M: My stewards have a large (2 meters x 3 meters) world map mural in the family office. Each postcard sent and received gets a small sticky tab showing were it was received from (or sent to), the number of days it took to be delivered, and distance sent. Their children love learning about the geography and cultural details of so many people across the globe! I also feature many postcards that I’ve received on Sir Owen’s Instagram account, which helps share the Postcrossing fun with his followers in the Little Free Library and larger “Bookstagram” community (which, perhaps unsurprisingly, includes a lot of existing Postcrossers and has convinced others to join!).

Do you get many visitors everyday?
Halloween Visitors

Halloween visitors.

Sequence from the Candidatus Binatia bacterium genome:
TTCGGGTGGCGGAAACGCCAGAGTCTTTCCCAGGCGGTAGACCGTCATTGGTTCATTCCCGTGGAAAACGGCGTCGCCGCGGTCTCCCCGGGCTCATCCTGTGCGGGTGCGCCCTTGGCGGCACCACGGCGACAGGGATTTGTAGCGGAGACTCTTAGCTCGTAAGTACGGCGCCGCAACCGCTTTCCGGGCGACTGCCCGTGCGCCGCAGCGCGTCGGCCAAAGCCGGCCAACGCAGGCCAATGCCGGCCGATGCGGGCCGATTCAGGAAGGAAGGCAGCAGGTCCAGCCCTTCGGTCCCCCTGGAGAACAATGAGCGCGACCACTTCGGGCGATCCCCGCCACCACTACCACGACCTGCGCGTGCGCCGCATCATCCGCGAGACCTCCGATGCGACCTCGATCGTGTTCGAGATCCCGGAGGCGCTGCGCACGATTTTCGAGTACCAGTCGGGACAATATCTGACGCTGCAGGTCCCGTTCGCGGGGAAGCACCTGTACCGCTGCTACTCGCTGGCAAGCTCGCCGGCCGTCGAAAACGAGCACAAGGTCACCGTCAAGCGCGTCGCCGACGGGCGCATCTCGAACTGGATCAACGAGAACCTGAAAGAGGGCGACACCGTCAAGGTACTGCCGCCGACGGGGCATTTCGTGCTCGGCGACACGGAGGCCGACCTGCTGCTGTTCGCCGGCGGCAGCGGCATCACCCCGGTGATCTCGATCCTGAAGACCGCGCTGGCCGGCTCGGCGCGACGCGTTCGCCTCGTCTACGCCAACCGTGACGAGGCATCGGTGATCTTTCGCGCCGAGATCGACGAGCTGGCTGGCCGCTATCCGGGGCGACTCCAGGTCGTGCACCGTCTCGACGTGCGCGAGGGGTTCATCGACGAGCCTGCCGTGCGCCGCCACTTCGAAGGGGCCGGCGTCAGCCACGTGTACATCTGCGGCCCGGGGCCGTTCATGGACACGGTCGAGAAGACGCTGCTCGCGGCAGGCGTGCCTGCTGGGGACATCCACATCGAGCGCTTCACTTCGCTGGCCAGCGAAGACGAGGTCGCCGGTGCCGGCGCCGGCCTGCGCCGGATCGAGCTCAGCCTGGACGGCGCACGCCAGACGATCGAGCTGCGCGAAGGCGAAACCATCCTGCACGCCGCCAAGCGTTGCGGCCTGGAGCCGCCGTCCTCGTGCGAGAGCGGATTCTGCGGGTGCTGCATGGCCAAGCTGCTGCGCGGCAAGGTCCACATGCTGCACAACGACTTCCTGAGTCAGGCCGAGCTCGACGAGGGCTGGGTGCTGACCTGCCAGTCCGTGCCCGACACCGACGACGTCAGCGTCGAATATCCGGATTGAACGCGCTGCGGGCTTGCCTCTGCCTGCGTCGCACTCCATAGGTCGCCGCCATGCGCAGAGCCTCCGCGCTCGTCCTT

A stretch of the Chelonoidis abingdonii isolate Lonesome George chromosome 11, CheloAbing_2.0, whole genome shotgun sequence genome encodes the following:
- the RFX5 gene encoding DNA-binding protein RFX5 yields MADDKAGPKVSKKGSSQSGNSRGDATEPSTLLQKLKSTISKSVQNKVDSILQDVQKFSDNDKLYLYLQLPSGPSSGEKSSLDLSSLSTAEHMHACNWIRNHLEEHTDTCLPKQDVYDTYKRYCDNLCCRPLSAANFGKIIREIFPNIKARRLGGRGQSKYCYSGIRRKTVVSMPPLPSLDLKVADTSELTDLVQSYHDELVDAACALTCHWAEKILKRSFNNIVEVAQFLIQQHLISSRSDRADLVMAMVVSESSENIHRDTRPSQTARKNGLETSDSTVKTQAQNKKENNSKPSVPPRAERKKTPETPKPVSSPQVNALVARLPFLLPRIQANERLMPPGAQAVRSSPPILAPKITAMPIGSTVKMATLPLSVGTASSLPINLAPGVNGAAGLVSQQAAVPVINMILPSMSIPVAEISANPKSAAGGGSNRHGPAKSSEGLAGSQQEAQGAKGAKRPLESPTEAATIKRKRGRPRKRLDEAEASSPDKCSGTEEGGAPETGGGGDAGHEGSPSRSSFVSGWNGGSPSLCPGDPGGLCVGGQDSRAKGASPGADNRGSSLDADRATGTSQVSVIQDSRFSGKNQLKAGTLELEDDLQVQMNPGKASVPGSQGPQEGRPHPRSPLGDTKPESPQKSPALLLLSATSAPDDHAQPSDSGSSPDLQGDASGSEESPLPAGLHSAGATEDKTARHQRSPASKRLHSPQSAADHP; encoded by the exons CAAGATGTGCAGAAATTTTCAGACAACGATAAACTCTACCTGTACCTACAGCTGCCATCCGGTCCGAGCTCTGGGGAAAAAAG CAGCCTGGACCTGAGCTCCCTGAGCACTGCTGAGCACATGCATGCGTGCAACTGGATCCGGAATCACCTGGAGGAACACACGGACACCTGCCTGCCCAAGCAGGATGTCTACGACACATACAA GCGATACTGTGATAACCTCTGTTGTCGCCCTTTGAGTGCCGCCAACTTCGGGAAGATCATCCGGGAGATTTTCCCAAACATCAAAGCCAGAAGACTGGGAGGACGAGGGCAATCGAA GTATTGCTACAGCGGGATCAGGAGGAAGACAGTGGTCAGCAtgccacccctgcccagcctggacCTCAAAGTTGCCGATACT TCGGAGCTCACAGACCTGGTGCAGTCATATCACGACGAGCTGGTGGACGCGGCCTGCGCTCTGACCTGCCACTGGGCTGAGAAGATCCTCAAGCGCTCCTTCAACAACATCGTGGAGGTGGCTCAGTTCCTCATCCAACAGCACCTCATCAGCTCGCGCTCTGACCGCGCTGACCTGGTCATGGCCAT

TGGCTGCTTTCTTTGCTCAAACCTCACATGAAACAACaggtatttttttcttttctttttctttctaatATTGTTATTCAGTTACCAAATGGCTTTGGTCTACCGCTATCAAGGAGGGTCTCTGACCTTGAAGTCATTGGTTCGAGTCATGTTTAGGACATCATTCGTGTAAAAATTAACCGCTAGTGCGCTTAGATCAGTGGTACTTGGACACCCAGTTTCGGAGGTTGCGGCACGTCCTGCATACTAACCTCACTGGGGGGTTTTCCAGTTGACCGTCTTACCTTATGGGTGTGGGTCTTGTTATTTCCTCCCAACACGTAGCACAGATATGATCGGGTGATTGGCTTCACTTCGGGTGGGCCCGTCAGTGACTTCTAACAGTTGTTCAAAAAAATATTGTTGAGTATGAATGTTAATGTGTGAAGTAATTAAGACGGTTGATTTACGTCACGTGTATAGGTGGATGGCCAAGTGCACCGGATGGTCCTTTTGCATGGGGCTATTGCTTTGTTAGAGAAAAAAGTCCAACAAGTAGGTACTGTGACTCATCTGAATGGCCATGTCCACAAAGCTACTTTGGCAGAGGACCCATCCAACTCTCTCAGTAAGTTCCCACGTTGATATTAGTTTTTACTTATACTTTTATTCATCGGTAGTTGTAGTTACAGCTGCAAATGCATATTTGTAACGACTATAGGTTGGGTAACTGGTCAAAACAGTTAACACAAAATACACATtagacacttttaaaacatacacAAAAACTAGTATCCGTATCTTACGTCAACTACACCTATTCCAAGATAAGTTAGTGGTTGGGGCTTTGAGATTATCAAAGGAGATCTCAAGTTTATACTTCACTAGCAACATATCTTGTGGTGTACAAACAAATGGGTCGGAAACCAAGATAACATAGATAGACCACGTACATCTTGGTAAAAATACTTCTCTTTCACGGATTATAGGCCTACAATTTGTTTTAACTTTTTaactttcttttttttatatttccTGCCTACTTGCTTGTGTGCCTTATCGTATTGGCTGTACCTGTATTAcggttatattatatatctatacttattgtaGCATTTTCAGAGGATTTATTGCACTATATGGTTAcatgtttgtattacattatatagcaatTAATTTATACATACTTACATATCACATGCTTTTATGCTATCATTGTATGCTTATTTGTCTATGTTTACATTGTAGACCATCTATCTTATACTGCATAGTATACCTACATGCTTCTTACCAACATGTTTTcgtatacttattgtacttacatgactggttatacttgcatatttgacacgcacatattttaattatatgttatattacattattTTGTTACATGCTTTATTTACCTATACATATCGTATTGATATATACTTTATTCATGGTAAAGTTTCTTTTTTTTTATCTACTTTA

Sir Owen: Yes! Although technically located on my stewards’ property, they intentionally located us next to a walking path that many children use to go to and from the local primary school. My stewards try to keep my shelves stocked with a good selection of books, but there are also other reasons to stop by — free bookmarks and treats, colouring pages, doggie treats, and of course blank postcards to send to a friend! If patrons address them and place them in M, my stewards will even affix postage and mail them via USPS on their behalf. Sir Owen Freebies

Various surprises for patrons. Oh, and don’t forget a book while you’re here!

Visitor Notes

Visitors love leaving Sir Owen and M (and each other) notes on the windows when they visit.

How does the free library work?